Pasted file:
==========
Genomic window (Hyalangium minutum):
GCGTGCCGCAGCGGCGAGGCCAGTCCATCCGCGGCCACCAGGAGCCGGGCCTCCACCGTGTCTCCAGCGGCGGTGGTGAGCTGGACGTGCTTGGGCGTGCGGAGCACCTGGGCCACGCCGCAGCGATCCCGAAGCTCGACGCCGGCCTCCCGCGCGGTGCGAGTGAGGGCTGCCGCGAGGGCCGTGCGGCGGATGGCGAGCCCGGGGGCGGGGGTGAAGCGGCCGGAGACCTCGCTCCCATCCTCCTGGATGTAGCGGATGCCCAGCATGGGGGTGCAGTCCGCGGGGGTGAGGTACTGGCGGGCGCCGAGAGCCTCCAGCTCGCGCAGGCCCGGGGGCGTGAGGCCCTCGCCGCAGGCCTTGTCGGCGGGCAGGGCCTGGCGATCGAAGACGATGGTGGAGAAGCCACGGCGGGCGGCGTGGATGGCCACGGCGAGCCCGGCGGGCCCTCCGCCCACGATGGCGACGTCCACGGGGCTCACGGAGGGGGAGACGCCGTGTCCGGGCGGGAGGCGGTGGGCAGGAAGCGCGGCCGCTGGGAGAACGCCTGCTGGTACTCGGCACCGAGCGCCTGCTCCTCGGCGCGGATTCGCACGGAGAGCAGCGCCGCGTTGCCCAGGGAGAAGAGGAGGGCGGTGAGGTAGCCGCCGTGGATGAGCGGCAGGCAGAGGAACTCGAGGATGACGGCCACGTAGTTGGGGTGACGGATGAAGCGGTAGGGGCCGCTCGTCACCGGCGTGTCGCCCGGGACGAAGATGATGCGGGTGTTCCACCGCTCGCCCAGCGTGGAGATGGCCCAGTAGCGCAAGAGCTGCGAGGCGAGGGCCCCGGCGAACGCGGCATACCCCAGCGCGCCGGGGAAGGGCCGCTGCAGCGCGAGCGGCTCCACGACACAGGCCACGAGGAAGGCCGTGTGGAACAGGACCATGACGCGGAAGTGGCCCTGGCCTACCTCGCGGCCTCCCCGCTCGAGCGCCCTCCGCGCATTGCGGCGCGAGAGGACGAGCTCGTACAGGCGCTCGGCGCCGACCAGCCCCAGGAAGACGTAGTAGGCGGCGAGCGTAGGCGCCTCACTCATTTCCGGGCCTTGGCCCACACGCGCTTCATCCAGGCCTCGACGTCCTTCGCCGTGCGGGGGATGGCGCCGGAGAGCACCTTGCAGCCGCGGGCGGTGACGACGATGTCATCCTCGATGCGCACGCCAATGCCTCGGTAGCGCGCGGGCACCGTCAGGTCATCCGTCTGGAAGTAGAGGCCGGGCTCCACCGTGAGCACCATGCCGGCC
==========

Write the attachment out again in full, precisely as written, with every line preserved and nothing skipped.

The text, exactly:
Genomic window (Hyalangium minutum):
GCGTGCCGCAGCGGCGAGGCCAGTCCATCCGCGGCCACCAGGAGCCGGGCCTCCACCGTGTCTCCAGCGGCGGTGGTGAGCTGGACGTGCTTGGGCGTGCGGAGCACCTGGGCCACGCCGCAGCGATCCCGAAGCTCGACGCCGGCCTCCCGCGCGGTGCGAGTGAGGGCTGCCGCGAGGGCCGTGCGGCGGATGGCGAGCCCGGGGGCGGGGGTGAAGCGGCCGGAGACCTCGCTCCCATCCTCCTGGATGTAGCGGATGCCCAGCATGGGGGTGCAGTCCGCGGGGGTGAGGTACTGGCGGGCGCCGAGAGCCTCCAGCTCGCGCAGGCCCGGGGGCGTGAGGCCCTCGCCGCAGGCCTTGTCGGCGGGCAGGGCCTGGCGATCGAAGACGATGGTGGAGAAGCCACGGCGGGCGGCGTGGATGGCCACGGCGAGCCCGGCGGGCCCTCCGCCCACGATGGCGACGTCCACGGGGCTCACGGAGGGGGAGACGCCGTGTCCGGGCGGGAGGCGGTGGGCAGGAAGCGCGGCCGCTGGGAGAACGCCTGCTGGTACTCGGCACCGAGCGCCTGCTCCTCGGCGCGGATTCGCACGGAGAGCAGCGCCGCGTTGCCCAGGGAGAAGAGGAGGGCGGTGAGGTAGCCGCCGTGGATGAGCGGCAGGCAGAGGAACTCGAGGATGACGGCCACGTAGTTGGGGTGACGGATGAAGCGGTAGGGGCCGCTCGTCACCGGCGTGTCGCCCGGGACGAAGATGATGCGGGTGTTCCACCGCTCGCCCAGCGTGGAGATGGCCCAGTAGCGCAAGAGCTGCGAGGCGAGGGCCCCGGCGAACGCGGCATACCCCAGCGCGCCGGGGAAGGGCCGCTGCAGCGCGAGCGGCTCCACGACACAGGCCACGAGGAAGGCCGTGTGGAACAGGACCATGACGCGGAAGTGGCCCTGGCCTACCTCGCGGCCTCCCCGCTCGAGCGCCCTCCGCGCATTGCGGCGCGAGAGGACGAGCTCGTACAGGCGCTCGGCGCCGACCAGCCCCAGGAAGACGTAGTAGGCGGCGAGCGTAGGCGCCTCACTCATTTCCGGGCCTTGGCCCACACGCGCTTCATCCAGGCCTCGACGTCCTTCGCCGTGCGGGGGATGGCGCCGGAGAGCACCTTGCAGCCGCGGGCGGTGACGACGATGTCATCCTCGATGCGCACGCCAATGCCTCGGTAGCGCGCGGGCACCGTCAGGTCATCCGTCTGGAAGTAGAGGCCGGGCTCCACCGTGAGCACCATGCCGGCC